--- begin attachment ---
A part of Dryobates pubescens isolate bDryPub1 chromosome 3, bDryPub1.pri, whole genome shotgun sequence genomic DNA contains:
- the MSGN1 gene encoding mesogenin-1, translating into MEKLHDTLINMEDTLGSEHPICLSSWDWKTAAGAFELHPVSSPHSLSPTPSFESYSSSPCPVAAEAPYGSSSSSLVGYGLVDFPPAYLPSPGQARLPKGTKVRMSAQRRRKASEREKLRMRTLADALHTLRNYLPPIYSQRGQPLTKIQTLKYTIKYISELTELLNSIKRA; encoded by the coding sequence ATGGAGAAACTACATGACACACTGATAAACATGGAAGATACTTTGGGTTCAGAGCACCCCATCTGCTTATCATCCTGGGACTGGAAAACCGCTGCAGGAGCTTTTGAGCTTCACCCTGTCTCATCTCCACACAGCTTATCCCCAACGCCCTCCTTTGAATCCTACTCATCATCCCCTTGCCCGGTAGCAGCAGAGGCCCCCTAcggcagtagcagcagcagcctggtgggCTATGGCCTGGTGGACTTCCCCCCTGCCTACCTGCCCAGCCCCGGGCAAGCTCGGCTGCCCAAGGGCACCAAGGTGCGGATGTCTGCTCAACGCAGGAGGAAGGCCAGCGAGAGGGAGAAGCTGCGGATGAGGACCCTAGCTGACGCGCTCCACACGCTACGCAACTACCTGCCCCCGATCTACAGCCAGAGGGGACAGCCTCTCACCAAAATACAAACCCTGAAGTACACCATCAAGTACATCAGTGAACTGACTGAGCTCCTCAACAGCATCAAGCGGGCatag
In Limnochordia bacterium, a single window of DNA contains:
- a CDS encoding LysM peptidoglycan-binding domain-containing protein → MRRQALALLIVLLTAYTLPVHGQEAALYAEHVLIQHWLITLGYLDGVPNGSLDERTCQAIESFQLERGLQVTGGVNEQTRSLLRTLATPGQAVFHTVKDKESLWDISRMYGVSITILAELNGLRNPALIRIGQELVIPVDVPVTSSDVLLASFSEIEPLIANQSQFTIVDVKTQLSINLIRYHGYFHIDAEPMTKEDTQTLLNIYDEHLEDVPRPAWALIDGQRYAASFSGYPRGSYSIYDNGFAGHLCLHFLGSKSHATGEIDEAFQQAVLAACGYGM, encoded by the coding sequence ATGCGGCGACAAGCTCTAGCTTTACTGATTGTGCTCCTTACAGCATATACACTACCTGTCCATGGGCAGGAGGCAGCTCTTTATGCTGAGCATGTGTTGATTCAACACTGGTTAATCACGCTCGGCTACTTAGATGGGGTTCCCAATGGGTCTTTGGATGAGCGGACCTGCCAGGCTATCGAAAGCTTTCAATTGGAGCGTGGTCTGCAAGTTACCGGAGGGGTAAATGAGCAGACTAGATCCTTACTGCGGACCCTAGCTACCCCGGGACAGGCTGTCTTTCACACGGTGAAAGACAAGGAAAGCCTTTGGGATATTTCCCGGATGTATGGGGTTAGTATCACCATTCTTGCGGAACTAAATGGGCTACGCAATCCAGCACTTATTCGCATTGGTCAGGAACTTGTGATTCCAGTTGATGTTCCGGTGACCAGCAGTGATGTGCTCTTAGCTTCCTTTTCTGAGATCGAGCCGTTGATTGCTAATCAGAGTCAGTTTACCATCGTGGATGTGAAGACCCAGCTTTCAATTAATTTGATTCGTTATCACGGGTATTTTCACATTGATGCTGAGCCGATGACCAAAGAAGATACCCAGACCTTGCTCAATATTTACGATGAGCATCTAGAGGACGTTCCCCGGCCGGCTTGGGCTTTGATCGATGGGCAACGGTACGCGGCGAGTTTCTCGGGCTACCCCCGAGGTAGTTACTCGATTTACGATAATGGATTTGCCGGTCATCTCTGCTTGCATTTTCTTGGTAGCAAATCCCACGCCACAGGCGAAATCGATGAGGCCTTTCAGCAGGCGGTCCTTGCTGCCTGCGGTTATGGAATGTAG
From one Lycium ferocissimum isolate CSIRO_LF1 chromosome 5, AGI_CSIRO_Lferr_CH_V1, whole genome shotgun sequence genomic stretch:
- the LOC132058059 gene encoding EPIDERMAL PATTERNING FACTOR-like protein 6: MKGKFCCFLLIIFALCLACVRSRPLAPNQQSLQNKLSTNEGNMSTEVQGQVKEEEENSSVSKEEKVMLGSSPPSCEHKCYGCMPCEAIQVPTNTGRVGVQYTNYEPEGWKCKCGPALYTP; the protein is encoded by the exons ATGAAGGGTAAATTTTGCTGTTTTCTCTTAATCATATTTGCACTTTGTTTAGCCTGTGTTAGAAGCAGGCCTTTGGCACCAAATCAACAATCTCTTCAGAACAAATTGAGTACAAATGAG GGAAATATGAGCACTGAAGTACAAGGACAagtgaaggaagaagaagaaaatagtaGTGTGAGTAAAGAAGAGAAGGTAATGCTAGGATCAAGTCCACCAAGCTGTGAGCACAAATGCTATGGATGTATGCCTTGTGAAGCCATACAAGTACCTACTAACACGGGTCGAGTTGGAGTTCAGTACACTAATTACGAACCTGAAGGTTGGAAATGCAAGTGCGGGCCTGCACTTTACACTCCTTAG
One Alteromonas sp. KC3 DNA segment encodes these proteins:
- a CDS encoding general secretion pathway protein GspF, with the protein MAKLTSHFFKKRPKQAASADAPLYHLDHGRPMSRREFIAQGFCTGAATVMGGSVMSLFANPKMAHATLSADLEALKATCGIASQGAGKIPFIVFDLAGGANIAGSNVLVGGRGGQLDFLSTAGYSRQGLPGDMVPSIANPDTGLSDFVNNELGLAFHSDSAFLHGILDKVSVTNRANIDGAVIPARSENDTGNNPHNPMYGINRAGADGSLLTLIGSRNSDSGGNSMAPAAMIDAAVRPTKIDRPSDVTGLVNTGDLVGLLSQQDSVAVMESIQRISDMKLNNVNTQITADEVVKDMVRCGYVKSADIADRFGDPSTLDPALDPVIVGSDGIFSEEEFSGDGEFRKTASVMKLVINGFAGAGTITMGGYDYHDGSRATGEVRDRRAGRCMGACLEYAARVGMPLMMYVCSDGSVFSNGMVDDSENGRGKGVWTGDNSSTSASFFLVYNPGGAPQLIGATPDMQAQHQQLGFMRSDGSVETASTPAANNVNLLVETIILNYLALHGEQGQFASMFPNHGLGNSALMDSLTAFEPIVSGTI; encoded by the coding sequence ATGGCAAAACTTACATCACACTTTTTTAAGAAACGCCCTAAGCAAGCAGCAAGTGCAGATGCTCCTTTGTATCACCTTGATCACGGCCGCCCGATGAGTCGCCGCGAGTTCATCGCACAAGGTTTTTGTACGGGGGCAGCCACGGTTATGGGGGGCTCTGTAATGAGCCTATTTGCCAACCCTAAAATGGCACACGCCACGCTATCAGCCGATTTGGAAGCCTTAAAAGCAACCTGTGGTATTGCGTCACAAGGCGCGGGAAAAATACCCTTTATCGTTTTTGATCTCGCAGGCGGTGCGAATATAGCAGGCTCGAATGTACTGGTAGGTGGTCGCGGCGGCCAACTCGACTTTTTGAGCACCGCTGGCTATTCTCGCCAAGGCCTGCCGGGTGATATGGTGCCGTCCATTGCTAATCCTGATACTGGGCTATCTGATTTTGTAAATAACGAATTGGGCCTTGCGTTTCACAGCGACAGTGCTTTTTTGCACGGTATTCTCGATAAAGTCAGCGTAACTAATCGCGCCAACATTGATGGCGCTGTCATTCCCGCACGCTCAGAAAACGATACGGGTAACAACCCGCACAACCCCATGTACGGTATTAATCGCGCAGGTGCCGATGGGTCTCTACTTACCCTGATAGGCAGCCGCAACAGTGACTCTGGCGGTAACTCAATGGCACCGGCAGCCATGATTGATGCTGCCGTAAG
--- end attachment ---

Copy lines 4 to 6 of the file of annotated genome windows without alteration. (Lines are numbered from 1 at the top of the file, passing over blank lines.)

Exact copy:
- a CDS encoding LysM peptidoglycan-binding domain-containing protein → MRRQALALLIVLLTAYTLPVHGQEAALYAEHVLIQHWLITLGYLDGVPNGSLDERTCQAIESFQLERGLQVTGGVNEQTRSLLRTLATPGQAVFHTVKDKESLWDISRMYGVSITILAELNGLRNPALIRIGQELVIPVDVPVTSSDVLLASFSEIEPLIANQSQFTIVDVKTQLSINLIRYHGYFHIDAEPMTKEDTQTLLNIYDEHLEDVPRPAWALIDGQRYAASFSGYPRGSYSIYDNGFAGHLCLHFLGSKSHATGEIDEAFQQAVLAACGYGM, encoded by the coding sequence ATGCGGCGACAAGCTCTAGCTTTACTGATTGTGCTCCTTACAGCATATACACTACCTGTCCATGGGCAGGAGGCAGCTCTTTATGCTGAGCATGTGTTGATTCAACACTGGTTAATCACGCTCGGCTACTTAGATGGGGTTCCCAATGGGTCTTTGGATGAGCGGACCTGCCAGGCTATCGAAAGCTTTCAATTGGAGCGTGGTCTGCAAGTTACCGGAGGGGTAAATGAGCAGACTAGATCCTTACTGCGGACCCTAGCTACCCCGGGACAGGCTGTCTTTCACACGGTGAAAGACAAGGAAAGCCTTTGGGATATTTCCCGGATGTATGGGGTTAGTATCACCATTCTTGCGGAACTAAATGGGCTACGCAATCCAGCACTTATTCGCATTGGTCAGGAACTTGTGATTCCAGTTGATGTTCCGGTGACCAGCAGTGATGTGCTCTTAGCTTCCTTTTCTGAGATCGAGCCGTTGATTGCTAATCAGAGTCAGTTTACCATCGTGGATGTGAAGACCCAGCTTTCAATTAATTTGATTCGTTATCACGGGTATTTTCACATTGATGCTGAGCCGATGACCAAAGAAGATACCCAGACCTTGCTCAATATTTACGATGAGCATCTAGAGGACGTTCCCCGGCCGGCTTGGGCTTTGATCGATGGGCAACGGTACGCGGCGAGTTTCTCGGGCTACCCCCGAGGTAGTTACTCGATTTACGATAATGGATTTGCCGGTCATCTCTGCTTGCATTTTCTTGGTAGCAAATCCCACGCCACAGGCGAAATCGATGAGGCCTTTCAGCAGGCGGTCCTTGCTGCCTGCGGTTATGGAATGTAG
From one Lycium ferocissimum isolate CSIRO_LF1 chromosome 5, AGI_CSIRO_Lferr_CH_V1, whole genome shotgun sequence genomic stretch:
- the LOC132058059 gene encoding EPIDERMAL PATTERNING FACTOR-like protein 6: MKGKFCCFLLIIFALCLACVRSRPLAPNQQSLQNKLSTNEGNMSTEVQGQVKEEEENSSVSKEEKVMLGSSPPSCEHKCYGCMPCEAIQVPTNTGRVGVQYTNYEPEGWKCKCGPALYTP; the protein is encoded by the exons ATGAAGGGTAAATTTTGCTGTTTTCTCTTAATCATATTTGCACTTTGTTTAGCCTGTGTTAGAAGCAGGCCTTTGGCACCAAATCAACAATCTCTTCAGAACAAATTGAGTACAAATGAG GGAAATATGAGCACTGAAGTACAAGGACAagtgaaggaagaagaagaaaatagtaGTGTGAGTAAAGAAGAGAAGGTAATGCTAGGATCAAGTCCACCAAGCTGTGAGCACAAATGCTATGGATGTATGCCTTGTGAAGCCATACAAGTACCTACTAACACGGGTCGAGTTGGAGTTCAGTACACTAATTACGAACCTGAAGGTTGGAAATGCAAGTGCGGGCCTGCACTTTACACTCCTTAG